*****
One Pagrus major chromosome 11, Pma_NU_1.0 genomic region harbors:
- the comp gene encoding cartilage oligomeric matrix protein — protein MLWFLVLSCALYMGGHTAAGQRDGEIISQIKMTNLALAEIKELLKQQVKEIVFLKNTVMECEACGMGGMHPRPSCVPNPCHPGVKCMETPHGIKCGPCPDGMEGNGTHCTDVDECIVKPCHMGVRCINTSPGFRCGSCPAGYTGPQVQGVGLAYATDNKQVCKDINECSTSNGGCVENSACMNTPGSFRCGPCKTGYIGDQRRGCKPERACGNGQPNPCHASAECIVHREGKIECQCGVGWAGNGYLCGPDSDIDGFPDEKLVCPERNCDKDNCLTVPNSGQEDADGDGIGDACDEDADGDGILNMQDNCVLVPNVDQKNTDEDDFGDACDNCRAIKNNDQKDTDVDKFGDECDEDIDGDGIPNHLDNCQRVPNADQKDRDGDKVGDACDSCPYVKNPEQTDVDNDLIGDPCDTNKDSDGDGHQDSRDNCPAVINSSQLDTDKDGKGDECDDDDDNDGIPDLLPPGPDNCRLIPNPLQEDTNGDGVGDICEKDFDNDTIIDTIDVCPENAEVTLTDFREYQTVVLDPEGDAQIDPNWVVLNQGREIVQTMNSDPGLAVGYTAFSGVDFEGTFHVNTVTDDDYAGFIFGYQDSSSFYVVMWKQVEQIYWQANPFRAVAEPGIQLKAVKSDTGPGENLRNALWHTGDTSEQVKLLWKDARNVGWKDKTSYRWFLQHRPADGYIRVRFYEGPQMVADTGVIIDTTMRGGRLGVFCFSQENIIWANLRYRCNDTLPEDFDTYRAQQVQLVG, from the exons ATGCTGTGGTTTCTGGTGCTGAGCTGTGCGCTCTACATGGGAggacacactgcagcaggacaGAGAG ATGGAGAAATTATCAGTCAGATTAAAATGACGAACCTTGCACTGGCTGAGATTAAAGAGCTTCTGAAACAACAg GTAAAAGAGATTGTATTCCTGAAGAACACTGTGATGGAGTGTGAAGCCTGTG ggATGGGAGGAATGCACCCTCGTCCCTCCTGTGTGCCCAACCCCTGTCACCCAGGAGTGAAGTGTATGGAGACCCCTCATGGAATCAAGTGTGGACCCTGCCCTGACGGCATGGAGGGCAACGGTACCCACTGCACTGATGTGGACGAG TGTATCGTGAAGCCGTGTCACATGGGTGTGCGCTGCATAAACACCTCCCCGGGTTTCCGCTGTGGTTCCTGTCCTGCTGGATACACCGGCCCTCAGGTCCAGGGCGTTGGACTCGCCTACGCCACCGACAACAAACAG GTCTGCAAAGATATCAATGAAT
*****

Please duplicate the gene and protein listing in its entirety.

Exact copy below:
One Pagrus major chromosome 11, Pma_NU_1.0 genomic region harbors:
- the comp gene encoding cartilage oligomeric matrix protein — protein MLWFLVLSCALYMGGHTAAGQRDGEIISQIKMTNLALAEIKELLKQQVKEIVFLKNTVMECEACGMGGMHPRPSCVPNPCHPGVKCMETPHGIKCGPCPDGMEGNGTHCTDVDECIVKPCHMGVRCINTSPGFRCGSCPAGYTGPQVQGVGLAYATDNKQVCKDINECSTSNGGCVENSACMNTPGSFRCGPCKTGYIGDQRRGCKPERACGNGQPNPCHASAECIVHREGKIECQCGVGWAGNGYLCGPDSDIDGFPDEKLVCPERNCDKDNCLTVPNSGQEDADGDGIGDACDEDADGDGILNMQDNCVLVPNVDQKNTDEDDFGDACDNCRAIKNNDQKDTDVDKFGDECDEDIDGDGIPNHLDNCQRVPNADQKDRDGDKVGDACDSCPYVKNPEQTDVDNDLIGDPCDTNKDSDGDGHQDSRDNCPAVINSSQLDTDKDGKGDECDDDDDNDGIPDLLPPGPDNCRLIPNPLQEDTNGDGVGDICEKDFDNDTIIDTIDVCPENAEVTLTDFREYQTVVLDPEGDAQIDPNWVVLNQGREIVQTMNSDPGLAVGYTAFSGVDFEGTFHVNTVTDDDYAGFIFGYQDSSSFYVVMWKQVEQIYWQANPFRAVAEPGIQLKAVKSDTGPGENLRNALWHTGDTSEQVKLLWKDARNVGWKDKTSYRWFLQHRPADGYIRVRFYEGPQMVADTGVIIDTTMRGGRLGVFCFSQENIIWANLRYRCNDTLPEDFDTYRAQQVQLVG, from the exons ATGCTGTGGTTTCTGGTGCTGAGCTGTGCGCTCTACATGGGAggacacactgcagcaggacaGAGAG ATGGAGAAATTATCAGTCAGATTAAAATGACGAACCTTGCACTGGCTGAGATTAAAGAGCTTCTGAAACAACAg GTAAAAGAGATTGTATTCCTGAAGAACACTGTGATGGAGTGTGAAGCCTGTG ggATGGGAGGAATGCACCCTCGTCCCTCCTGTGTGCCCAACCCCTGTCACCCAGGAGTGAAGTGTATGGAGACCCCTCATGGAATCAAGTGTGGACCCTGCCCTGACGGCATGGAGGGCAACGGTACCCACTGCACTGATGTGGACGAG TGTATCGTGAAGCCGTGTCACATGGGTGTGCGCTGCATAAACACCTCCCCGGGTTTCCGCTGTGGTTCCTGTCCTGCTGGATACACCGGCCCTCAGGTCCAGGGCGTTGGACTCGCCTACGCCACCGACAACAAACAG GTCTGCAAAGATATCAATGAAT